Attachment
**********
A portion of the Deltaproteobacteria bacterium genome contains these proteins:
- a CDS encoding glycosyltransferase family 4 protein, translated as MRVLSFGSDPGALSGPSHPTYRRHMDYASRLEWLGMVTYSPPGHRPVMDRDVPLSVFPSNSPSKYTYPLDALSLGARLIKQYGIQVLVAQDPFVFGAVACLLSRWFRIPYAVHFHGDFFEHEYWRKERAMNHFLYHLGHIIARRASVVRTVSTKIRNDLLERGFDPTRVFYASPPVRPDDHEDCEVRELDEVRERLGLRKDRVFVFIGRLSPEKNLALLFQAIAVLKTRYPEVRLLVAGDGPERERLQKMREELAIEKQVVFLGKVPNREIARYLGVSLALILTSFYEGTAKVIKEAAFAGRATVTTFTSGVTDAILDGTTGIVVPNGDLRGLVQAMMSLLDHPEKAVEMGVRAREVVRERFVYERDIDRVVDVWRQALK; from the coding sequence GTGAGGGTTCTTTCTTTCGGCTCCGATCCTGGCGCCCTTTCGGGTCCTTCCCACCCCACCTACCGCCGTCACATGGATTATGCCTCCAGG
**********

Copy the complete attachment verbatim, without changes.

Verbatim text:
A portion of the Deltaproteobacteria bacterium genome contains these proteins:
- a CDS encoding glycosyltransferase family 4 protein, translated as MRVLSFGSDPGALSGPSHPTYRRHMDYASRLEWLGMVTYSPPGHRPVMDRDVPLSVFPSNSPSKYTYPLDALSLGARLIKQYGIQVLVAQDPFVFGAVACLLSRWFRIPYAVHFHGDFFEHEYWRKERAMNHFLYHLGHIIARRASVVRTVSTKIRNDLLERGFDPTRVFYASPPVRPDDHEDCEVRELDEVRERLGLRKDRVFVFIGRLSPEKNLALLFQAIAVLKTRYPEVRLLVAGDGPERERLQKMREELAIEKQVVFLGKVPNREIARYLGVSLALILTSFYEGTAKVIKEAAFAGRATVTTFTSGVTDAILDGTTGIVVPNGDLRGLVQAMMSLLDHPEKAVEMGVRAREVVRERFVYERDIDRVVDVWRQALK; from the coding sequence GTGAGGGTTCTTTCTTTCGGCTCCGATCCTGGCGCCCTTTCGGGTCCTTCCCACCCCACCTACCGCCGTCACATGGATTATGCCTCCAGG